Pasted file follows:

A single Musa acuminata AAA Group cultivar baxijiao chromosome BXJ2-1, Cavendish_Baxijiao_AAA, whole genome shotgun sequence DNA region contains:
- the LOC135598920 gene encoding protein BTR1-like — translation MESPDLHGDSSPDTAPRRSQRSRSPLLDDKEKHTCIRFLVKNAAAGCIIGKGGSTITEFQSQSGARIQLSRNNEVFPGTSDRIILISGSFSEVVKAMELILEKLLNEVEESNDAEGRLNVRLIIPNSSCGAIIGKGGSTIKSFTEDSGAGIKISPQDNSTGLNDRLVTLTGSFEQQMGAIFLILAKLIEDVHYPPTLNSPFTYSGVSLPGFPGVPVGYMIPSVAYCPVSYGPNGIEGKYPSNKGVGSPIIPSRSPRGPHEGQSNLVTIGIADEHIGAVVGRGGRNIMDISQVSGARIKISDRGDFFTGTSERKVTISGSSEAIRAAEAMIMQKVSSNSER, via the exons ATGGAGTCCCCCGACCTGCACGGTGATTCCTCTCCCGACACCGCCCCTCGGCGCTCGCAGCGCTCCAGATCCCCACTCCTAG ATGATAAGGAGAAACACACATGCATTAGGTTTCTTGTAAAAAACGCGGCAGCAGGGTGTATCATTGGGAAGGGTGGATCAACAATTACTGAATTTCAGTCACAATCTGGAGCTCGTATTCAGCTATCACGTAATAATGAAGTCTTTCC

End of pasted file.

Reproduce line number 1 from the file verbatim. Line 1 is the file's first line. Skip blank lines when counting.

A single Musa acuminata AAA Group cultivar baxijiao chromosome BXJ2-1, Cavendish_Baxijiao_AAA, whole genome shotgun sequence DNA region contains: